By Jack Webster & Eddie LePine
One could count – on one hand – the number of drivers who currently move among us and who are true living legends of the sport: drivers whose names are whispered in reverence; whose feats are spoken of in awe and amazement; and drivers who are universally recognized by not just motor racing fans, but the general public as well. They don’t have to walk through a paddock wearing a driver suit to be stopped by fans for an autograph or photo, for they have an aura about them – they are special, instantly recognizable, and just being in their presence is an honor.
There have been others who have transcended their sports. Names like Ali, Pele, Woods and Jordan are all household names, whether you knew their sports or not. If any racing driver could be placed in that pantheon, it would be another who goes by a single name: Mario. A man whose achievements in motorsport and the business world are a testament to a life well lived and lived to the fullest. We are fortunate to both know Mario and to have seen him race in his prime and were on hand to witness some of his greatest racing accomplishments. Even the stories of races that we didn’t witness in person have been related to us by those who were there, and who did see in person what the legendary Mario Andretti was able to accomplish.
It is no small thing that Mario has been chosen to be the Grand Marshall at the Mobil 1 Twelve Hours of Sebring on November 11-14, the rescheduled classic endurance contest (moved from its traditional March date due to the COVID 19 pandemic) on the historic airport circuit in Florida, which will now be the season ending race in the IMSA WeatherTech SportsCar Championship.
Mario Andretti has a very special connection to the Twelve Hours of Sebring, and not just because he won the race overall a total of three times – in 1967 in the Ford Mk IV, in 1970 in the Ferrari 512S, and finally in 1972 in the Ferrari 312PB. No, Mario’s special connection to Sebring was cemented with his outstanding drive and most unlikely victory in what many consider the greatest Twelve-Hours of Sebring ever – 1970.
The Twelve Hours of Sebring in 1970 was the second round of the World Sports Car Championship and the year that saw the dominating performance of the Gulf Porsche 917K at Daytona, where it took the overall victory. The Gulf Porsches took both first and second. Of note, the third-place car was the factory Ferrari piloted by Mario Andretti.
When the teams showed up at the Sebring airport circuit, there was no particular reason to think that the Porsches wouldn’t just continue where they had left off at Daytona. The Porsche and Ferrari factories were on hand with their entries in the 5 litre class (Group 5). The German team fielded legends like Pedro Rodriguez, Jo Siffert, Brian Redman and Vic Elford in the 917K while the Scuderia had pilots like Jacky Ickx, Arturo Merzario, Nino Vaccarella and the aforementioned Mario Andretti among other top-flight drivers as part of their stable.
And that was just part of the line up in Group 5! The next step down in prototypes were the 3 litre sports prototypes and that assortment of cars from the likes of Porsche, Ferrari, Alfa Romeo and Matra featured such drivers as Masten Gregory, Henri Pescarolo, Rolf Stommelen, Francois Cevert, Dan Gurney, Richard Attwood, Tony Adamowicz, Peter Revson and one Steve McQueen among others. All racing legends whose names are whispered in reverence.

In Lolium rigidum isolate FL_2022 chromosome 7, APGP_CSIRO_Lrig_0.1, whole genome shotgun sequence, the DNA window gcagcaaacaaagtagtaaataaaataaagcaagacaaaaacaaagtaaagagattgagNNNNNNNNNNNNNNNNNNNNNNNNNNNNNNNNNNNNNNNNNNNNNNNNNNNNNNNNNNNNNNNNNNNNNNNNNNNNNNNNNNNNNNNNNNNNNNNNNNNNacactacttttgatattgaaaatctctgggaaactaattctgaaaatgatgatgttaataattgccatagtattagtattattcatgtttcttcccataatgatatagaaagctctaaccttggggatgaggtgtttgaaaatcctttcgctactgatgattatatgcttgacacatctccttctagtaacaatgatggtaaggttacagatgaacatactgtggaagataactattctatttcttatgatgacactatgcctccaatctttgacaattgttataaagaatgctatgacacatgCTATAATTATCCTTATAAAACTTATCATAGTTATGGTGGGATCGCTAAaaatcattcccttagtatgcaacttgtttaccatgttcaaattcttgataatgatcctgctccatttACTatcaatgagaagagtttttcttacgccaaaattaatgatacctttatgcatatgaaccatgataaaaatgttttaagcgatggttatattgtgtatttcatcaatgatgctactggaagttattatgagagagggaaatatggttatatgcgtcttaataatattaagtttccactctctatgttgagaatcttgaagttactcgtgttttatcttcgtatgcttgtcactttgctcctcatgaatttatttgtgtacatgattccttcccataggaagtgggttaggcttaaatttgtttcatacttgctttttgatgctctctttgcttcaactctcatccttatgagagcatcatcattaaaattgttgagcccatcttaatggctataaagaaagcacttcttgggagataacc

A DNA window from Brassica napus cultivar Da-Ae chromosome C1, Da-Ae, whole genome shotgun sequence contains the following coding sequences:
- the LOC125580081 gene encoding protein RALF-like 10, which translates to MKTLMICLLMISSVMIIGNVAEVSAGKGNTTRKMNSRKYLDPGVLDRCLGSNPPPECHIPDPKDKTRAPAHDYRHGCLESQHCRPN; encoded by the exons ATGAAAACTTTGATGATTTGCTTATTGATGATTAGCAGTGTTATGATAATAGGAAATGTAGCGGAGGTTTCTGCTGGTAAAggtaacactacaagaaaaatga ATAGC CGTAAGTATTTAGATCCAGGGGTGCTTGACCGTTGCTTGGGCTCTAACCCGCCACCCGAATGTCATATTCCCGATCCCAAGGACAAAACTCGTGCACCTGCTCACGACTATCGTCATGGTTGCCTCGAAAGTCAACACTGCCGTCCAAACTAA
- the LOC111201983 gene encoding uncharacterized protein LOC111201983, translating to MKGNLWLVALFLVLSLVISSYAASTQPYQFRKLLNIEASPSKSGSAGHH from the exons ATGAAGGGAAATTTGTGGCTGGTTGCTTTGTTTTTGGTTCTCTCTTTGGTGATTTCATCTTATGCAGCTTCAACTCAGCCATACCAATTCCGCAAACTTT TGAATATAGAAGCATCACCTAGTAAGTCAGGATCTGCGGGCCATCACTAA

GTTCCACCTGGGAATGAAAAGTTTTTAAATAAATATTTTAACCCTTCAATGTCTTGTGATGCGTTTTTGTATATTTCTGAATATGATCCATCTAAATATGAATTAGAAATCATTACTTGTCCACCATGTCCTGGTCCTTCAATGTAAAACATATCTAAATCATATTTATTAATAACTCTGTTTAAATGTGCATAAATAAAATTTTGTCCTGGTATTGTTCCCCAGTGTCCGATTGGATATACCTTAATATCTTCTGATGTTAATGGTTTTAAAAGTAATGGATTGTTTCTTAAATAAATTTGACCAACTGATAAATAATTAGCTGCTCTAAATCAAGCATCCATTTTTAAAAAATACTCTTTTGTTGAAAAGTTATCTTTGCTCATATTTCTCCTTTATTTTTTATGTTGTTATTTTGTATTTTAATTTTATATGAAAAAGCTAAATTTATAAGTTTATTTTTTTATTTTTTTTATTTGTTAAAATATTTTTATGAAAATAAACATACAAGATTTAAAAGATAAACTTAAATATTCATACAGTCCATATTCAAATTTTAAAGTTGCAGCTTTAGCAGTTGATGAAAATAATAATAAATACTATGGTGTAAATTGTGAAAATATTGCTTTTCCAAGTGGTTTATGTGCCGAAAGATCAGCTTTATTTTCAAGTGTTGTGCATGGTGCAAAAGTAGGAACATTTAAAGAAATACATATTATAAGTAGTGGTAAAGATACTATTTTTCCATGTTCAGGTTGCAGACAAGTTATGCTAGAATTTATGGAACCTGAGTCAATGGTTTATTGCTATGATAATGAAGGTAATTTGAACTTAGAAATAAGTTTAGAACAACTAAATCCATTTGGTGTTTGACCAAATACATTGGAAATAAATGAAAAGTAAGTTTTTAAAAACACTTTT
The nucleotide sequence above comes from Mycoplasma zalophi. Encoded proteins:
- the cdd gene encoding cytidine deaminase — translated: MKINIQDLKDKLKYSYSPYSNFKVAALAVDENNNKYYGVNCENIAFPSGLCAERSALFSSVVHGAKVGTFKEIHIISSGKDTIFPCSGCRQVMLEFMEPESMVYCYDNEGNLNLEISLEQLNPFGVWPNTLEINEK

The stage was set for a titanic struggle for victory on the bumpy airport runways and connecting taxiways of the former B-17 bomber base from World War II – the 19th Annual running of the 12 Hours of Sebring in 1970!
Perhaps the first surprise of race week was Mario Andretti out-dueling the Porsches for pole position. Mario put his #19 Ferrari 512S (which he was sharing with Arturo Merzario) at the head of the field with a lap that was a full 6.5 seconds faster than the 1969 pole time, set in a Ferrari 312P by Chis Amon. He also bested the second-place qualifier Jo Siffert’s Gulf Porsche 917K by nearly a full second. It was shaping up to be a flat-out, 12 cylinder, 12 hour sprint race with the top cars and drivers from around the world battling it out for the overall victory.
At the start, things were going according to plan for Ferrari as they kept in touch with the leading Porsches. Mario’s car was third after the first hour and had moved into the overall lead by the third hour of the race.
As is usual at Sebring, the track’s rough and demanding nature began to take its toll on the competitors. The #20 factory Ferrari piloted by Jacky Ickx and Peter Schetty led the fourth and into the fifth hour before retiring with a blown head gasket. Mario Andretti, in the #19 factory Ferrari took the lead and held it going into the 10th hour of the race.
In the meantime, the factory Porsches were facing their own difficulties. From bad hubs, to punctures to electrical issues, they were seemingly out of contention for the overall win. However, in the lower class – and flying pretty much under the radar until the 8th hour – was the little Porsche 908/02 entered by Solar Productions and piloted by Peter Revson and Steve McQueen in the 3 litre sports prototype class. They had run a very consistent race and were steadily moving up the order by driving cleanly and staying out of trouble. Pro driver Revson did the bulk of the driving, as McQueen was hobbled by broken foot which was in a cast. McQueen however, certainly made his contribution to the effort and helped to put the car in contention for the overall victory.